After the Drumcree Stand off in 1995 and 1996, the committee decided to refurbish the Arch and incorporate Drumcree Parish Church into the design.

 

 

Platform Party at the opening of the Arch on 10th July 1997. Pictured on the right, 3rd person in, is Harold Gracey.

 

 

 

Rectory Arch 1997 with Star of David Accordion Band

 

 

Current Rectory Arch dedicated to the Memory of Harold Gracey.

 

Following the death of Worshipful District Master Harold Gracey, the decision was taken to include Harold’s picture on the Arch.

In 2016, the Arch was again refurbished and this time dedicated as the Harold Gracey Memorial Arch.

 

 

Harold Gracey

Harold joined Edenderry Junior LOL 51 at the age of seven.  He was greatly influenced by his uncle, Brother Albert Greenaway, who was a member of LOL 322 and a District Lecturer.

At the age of sixteen, Harold joined Wingfield Verners Crimson Star LOL 25 and in 1954 gained his Lecturers Certificate.  It was presented to him by Worshipful District Master, Dr George Dougan.  The following year he received his Royal Arch Purple Lecturers Certificate.  Harold first became a Lecturer in LOL 25 and a number of years later he was appointed District Lecturer for Portadown District LOL No 1.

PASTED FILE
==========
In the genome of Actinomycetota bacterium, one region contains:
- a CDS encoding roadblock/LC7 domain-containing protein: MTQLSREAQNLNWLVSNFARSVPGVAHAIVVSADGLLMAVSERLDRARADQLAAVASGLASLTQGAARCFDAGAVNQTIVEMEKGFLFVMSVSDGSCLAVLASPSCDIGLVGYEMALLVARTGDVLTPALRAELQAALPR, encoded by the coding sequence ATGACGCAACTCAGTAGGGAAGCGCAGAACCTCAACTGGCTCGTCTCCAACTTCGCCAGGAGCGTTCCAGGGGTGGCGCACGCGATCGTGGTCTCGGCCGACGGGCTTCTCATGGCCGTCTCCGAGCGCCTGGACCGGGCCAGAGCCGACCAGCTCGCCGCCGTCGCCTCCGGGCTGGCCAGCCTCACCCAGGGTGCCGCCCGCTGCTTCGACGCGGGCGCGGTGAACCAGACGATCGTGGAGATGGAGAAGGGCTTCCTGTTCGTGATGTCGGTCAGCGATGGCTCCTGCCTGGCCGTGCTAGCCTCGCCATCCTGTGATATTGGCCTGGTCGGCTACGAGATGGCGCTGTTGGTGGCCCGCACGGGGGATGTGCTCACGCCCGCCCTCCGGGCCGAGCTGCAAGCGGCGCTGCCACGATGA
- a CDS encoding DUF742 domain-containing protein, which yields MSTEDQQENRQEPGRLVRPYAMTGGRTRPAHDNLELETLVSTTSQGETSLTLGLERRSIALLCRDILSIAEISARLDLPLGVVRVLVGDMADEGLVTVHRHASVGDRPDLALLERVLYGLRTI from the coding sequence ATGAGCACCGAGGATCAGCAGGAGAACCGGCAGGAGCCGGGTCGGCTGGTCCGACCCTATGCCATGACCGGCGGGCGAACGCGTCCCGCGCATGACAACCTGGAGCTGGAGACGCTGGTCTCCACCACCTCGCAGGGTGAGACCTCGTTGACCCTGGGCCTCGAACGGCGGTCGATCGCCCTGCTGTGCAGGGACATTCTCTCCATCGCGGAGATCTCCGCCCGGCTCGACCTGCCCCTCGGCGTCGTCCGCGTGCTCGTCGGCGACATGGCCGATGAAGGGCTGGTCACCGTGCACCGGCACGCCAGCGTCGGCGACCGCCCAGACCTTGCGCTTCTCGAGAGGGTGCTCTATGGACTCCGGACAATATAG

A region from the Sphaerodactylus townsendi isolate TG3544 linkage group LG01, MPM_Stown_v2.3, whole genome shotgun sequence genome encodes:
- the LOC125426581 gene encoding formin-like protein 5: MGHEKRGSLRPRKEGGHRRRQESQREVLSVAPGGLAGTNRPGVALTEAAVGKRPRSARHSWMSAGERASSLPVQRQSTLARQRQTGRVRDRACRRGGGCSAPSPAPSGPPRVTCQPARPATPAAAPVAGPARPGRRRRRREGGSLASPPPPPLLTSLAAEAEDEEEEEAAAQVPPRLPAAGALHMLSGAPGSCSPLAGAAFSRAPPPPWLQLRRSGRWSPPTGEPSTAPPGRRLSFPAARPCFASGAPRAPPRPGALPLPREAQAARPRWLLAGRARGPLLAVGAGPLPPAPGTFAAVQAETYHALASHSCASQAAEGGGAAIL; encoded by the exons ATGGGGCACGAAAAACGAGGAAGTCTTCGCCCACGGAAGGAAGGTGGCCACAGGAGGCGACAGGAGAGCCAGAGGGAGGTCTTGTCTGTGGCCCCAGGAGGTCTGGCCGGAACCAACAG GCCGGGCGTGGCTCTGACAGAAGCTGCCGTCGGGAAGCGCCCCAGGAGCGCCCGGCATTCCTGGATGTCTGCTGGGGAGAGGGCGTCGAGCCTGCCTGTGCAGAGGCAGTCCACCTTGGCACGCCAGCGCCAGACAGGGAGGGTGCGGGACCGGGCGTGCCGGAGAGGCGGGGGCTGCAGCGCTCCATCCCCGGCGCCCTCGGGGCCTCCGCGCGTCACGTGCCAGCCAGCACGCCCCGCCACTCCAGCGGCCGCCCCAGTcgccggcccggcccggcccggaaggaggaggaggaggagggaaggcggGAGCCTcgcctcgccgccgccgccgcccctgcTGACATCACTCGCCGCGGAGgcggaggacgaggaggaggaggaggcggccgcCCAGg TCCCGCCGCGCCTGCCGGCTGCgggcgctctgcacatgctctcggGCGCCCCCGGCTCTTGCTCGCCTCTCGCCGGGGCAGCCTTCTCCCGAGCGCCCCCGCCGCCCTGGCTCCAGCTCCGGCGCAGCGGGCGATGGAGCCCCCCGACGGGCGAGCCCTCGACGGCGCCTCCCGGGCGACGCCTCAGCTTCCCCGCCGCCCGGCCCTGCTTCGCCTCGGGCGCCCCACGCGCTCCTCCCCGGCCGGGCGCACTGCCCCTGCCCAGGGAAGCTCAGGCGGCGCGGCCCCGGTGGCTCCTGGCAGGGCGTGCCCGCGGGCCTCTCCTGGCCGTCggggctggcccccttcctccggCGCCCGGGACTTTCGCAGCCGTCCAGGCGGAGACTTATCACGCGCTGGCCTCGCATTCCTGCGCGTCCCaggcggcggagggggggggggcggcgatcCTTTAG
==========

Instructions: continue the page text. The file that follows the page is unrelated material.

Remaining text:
When Brother Gracey was visiting Lodges he became well known and respected by all. In 1986 Harold became Worshipful District Master of Portadown LOL No.1 and was a popular choice of the Brethren.

Harold took over at an extremely difficult time for Portadown District due to the controversy over the Obins Street parades.  Harold did not flinch facing problems and brought calm to many difficult situations.

The Drumcree Church Parade by Portadown District LOL No.1 was first stopped in 1995 at Police lines.  There Harold famously said:

 

“The Brethren of Portadown will not be moving,  let it be hours, let it be days or weeks until they can walk the traditional route”.

 

 

 

Thousands of people flocked to Drumcree.  The support was not just for Portadown District but also for Harold Gracey.

In 1996, there was a further standoff, but again Harold Gracey stood firm.  The Church parade was given the go ahead in 1997, but worse was to come in 1998.  This time the Government did not back down, but neither did Harold.  Harold moved into a caravan at Drumcree during the Siege.